Kennewick Man, or the “Ancient One,” has caused a lot of controversy since the day he was found in 1996 in Washington state. Scientists, the federal government and Native American tribes were all involved in a nearly decade-long legal battle over his remains that date back more than 8,000 years. His femurs were stolen once. Various studies and theories suggested he was a Polynesian, Asian or a European traveler. A new study, published in the journal Nature in June, backs what Native Americans have always believed: he’s a direct ancestor. What does Kennewick Man mean to Native American history? What does this discovery say about DNA testing – which is a controversy in itself – in Native America?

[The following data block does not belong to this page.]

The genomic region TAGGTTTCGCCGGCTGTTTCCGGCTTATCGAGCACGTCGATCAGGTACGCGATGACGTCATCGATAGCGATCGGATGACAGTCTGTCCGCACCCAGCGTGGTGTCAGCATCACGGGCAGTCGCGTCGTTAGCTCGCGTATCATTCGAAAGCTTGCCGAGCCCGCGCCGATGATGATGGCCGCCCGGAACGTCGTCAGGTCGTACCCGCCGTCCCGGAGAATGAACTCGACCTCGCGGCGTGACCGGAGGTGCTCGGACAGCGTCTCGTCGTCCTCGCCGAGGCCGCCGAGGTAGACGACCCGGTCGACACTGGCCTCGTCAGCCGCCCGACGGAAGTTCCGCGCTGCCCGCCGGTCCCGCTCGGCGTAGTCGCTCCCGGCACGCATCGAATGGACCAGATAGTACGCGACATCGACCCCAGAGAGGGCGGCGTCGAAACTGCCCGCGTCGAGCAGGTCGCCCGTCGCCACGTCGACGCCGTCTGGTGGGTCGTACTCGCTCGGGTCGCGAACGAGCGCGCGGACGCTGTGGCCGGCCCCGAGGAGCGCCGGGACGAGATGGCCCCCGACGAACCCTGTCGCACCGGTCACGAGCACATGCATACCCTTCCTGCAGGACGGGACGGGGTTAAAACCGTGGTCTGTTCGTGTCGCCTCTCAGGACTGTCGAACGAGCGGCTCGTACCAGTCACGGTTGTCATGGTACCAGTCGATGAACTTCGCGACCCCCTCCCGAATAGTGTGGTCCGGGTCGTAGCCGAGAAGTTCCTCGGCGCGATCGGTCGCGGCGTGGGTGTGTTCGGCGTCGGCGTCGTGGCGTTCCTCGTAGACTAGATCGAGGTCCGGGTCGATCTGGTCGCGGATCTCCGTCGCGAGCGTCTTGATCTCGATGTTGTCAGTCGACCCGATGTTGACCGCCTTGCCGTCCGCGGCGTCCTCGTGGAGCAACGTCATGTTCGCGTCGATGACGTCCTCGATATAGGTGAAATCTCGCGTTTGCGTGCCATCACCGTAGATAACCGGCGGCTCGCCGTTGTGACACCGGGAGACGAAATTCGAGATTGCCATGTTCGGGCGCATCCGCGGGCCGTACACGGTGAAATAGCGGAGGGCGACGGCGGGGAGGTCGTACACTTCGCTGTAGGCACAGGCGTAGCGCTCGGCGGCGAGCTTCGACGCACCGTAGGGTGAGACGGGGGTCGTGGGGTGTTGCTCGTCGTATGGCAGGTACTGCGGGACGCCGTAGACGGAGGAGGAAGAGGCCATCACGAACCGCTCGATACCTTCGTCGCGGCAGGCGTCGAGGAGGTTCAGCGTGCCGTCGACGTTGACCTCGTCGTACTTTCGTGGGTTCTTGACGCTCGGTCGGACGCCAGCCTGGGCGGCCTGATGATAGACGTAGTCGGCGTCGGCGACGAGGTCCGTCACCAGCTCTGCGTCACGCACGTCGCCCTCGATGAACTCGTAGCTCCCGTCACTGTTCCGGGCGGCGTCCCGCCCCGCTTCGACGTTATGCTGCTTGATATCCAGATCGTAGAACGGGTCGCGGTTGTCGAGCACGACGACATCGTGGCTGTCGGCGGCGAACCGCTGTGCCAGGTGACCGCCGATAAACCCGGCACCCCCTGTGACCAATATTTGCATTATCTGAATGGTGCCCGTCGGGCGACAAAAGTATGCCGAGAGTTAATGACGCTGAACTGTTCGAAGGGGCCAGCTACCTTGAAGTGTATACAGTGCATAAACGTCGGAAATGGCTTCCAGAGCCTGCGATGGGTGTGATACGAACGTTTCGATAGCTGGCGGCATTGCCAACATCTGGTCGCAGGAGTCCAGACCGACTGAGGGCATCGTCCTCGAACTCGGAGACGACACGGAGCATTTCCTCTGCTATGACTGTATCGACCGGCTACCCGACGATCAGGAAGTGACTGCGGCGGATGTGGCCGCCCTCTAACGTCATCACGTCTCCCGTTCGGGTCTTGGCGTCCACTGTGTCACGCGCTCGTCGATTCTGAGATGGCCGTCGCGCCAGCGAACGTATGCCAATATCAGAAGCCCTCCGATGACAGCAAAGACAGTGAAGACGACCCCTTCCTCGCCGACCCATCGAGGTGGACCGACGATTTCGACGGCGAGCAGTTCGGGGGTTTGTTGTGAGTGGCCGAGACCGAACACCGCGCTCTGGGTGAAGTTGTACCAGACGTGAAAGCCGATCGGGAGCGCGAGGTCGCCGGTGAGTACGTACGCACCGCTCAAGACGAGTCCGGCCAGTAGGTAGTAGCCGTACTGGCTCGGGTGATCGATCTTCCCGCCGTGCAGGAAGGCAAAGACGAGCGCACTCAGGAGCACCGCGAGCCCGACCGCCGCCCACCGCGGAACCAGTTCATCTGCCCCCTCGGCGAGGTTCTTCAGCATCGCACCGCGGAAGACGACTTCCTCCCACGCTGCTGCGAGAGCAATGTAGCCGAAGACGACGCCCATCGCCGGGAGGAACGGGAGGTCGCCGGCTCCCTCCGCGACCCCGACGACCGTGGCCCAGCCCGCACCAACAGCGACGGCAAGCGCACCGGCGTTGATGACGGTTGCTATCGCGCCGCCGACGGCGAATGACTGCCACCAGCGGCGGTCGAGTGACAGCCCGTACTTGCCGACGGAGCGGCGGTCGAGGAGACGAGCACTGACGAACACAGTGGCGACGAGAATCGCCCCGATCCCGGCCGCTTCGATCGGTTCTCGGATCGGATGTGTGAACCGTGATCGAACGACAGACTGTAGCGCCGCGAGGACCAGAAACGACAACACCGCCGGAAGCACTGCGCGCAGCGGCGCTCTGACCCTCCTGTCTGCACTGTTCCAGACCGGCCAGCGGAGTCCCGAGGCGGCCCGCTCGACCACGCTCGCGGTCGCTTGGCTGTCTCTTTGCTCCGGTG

Dave Thomas – Curator of anthropology at the American Museum of Natural History
Dr. Cynthia Coleman (Osage) – professor of communication at Portland State University
Jim Boyd (Colville) – Chairman for the Confederated Tribes of the Colville Reservation
Break Music: Nitohta (song) Asani (artist) Listen (album)